Philip went above and beyond to correct this mis-communication and initially I was appalled that the filmmaker had cooperated with the interviewer, until I had been informed, by the filmmaker, that Guerrasio had omitted a very important piece of information: the filmmaker never felt scammed, and still doesn’t.  Philip paid for limo rides to the Hunter College venue, out of his own pocket, to keep things on an even keel.

You can see Anderson’s response posted in the gallery at the bottom of this article as an un-edited screen shot.


As I stated before, I was a selected filmmaker at the 2012 film festival. Yes, I won an award. It might not mean much to the main stream film industry, but it sure the heck meant a lot to me and it still does. Someone liked my work enough to give me a screening and on top of that, a plaque. Call it ego, or whatever the hell you want, but when you’ve gone through what I did to get my films made – and seen – an ego stroke is one hell of welcome thing. Mind you, the same film had been rejected from almost every other independent film festival in New York because of its awkward running time. At 40 minutes most film festivals were unwilling to try and fit it into their program. Phil took the challenge and made it work. He has since acquired the reputation of being able to accept medium length films that other festivals are so unwilling to take a good look at.  My invitation to submit to the 2012 festival was done so because I had submitted to the 2011 festival and Philip couldn’t fit it into that year’s program because of the awkward run time that I mentioned.  He invited me to resubmit because he truly believed in the film, regardless of its run time.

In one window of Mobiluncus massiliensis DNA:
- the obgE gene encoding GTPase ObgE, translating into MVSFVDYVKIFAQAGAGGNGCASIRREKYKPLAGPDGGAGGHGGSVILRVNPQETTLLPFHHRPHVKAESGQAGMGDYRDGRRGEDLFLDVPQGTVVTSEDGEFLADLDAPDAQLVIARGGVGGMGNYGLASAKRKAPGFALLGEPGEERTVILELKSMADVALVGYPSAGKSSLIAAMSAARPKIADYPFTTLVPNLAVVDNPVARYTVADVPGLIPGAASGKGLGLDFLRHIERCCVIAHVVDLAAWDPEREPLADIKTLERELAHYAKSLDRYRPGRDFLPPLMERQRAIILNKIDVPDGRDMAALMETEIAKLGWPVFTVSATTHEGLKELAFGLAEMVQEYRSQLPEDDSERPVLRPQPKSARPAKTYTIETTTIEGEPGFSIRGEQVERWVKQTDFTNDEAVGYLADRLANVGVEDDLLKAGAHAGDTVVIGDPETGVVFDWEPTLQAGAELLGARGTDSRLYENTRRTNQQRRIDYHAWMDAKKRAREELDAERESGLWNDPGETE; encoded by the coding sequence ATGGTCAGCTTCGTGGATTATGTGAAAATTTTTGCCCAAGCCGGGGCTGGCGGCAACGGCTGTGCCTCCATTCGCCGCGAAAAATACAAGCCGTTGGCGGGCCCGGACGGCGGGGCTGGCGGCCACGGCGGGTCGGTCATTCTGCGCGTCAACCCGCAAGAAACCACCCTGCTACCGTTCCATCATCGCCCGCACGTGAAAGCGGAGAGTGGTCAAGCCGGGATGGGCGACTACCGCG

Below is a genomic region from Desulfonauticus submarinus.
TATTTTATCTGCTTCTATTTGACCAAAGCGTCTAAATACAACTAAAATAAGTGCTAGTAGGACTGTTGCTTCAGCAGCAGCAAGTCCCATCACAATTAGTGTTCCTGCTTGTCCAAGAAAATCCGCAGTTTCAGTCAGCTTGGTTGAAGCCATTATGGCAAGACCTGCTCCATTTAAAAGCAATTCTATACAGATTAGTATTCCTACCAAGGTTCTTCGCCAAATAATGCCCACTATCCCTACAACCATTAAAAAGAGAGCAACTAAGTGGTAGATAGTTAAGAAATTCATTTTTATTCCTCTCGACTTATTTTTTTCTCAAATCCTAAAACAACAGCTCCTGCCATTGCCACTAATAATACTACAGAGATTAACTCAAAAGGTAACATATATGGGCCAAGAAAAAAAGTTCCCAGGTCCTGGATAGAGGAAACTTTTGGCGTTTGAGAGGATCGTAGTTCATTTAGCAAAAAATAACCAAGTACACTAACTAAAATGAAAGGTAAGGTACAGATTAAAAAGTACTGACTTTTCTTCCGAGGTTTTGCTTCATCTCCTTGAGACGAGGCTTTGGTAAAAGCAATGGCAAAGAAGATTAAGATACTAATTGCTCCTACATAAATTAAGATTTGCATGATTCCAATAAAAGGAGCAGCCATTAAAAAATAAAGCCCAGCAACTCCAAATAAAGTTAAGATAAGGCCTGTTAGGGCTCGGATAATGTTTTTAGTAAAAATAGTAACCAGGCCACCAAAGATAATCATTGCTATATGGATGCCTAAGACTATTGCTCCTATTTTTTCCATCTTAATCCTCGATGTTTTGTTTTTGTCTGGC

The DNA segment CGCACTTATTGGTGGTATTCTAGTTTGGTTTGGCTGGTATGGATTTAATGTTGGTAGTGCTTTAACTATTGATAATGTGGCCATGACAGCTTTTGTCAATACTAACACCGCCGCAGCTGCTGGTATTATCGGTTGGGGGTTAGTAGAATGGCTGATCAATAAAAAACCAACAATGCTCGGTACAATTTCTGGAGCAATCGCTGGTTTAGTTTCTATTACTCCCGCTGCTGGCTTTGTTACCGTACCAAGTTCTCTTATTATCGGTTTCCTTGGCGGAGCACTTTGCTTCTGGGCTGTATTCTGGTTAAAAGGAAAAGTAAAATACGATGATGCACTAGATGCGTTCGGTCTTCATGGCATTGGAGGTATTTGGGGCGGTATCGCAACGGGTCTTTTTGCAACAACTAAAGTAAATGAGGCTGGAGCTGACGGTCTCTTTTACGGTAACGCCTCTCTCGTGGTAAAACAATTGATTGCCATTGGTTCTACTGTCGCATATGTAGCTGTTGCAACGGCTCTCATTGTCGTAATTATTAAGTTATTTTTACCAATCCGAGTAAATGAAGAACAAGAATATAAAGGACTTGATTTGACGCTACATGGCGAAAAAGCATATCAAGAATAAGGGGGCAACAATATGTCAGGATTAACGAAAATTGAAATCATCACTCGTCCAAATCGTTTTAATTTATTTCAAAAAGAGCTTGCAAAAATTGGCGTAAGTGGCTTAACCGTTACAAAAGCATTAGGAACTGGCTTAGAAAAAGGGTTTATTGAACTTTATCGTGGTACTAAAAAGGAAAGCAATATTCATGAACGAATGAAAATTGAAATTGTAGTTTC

As of this year, at my recommendation, it is now MFF policy to invite filmmakers who have been rejected from the current season’s acceptance list, to invite them to resubmit their films the following season with a fee waiver – in an effort to strengthen the relationship between the festival and the filmmakers – whether they screen or not.


This year I had the pleasure of advising Philip on programming at MFF on top of his festival’s branding. I introduced a lot of filmmakers to Phil and the festival. Why didn’t Jason interview any of them? Or any of the other filmmakers who were happy with the festival this year?  I would have done an interview. I know lots of happier filmmakers who would have and they’re not too difficult to locate.


SkyscrapersMonopolies in New York City are nothing new, especially when it comes to the film and television industries. In fact, the Los Angeles film industry wouldn’t exist today if it weren’t for turds like Edison, who held patents on many of the technologies filmmakers needed to achieve their works.  Filmmakers responded by heading out west, where the long arm of Edison couldn’t easily reach them.  Without the need for city permits or the worry of wealthy and powerful men like those from the Edison company, film making in California thrived.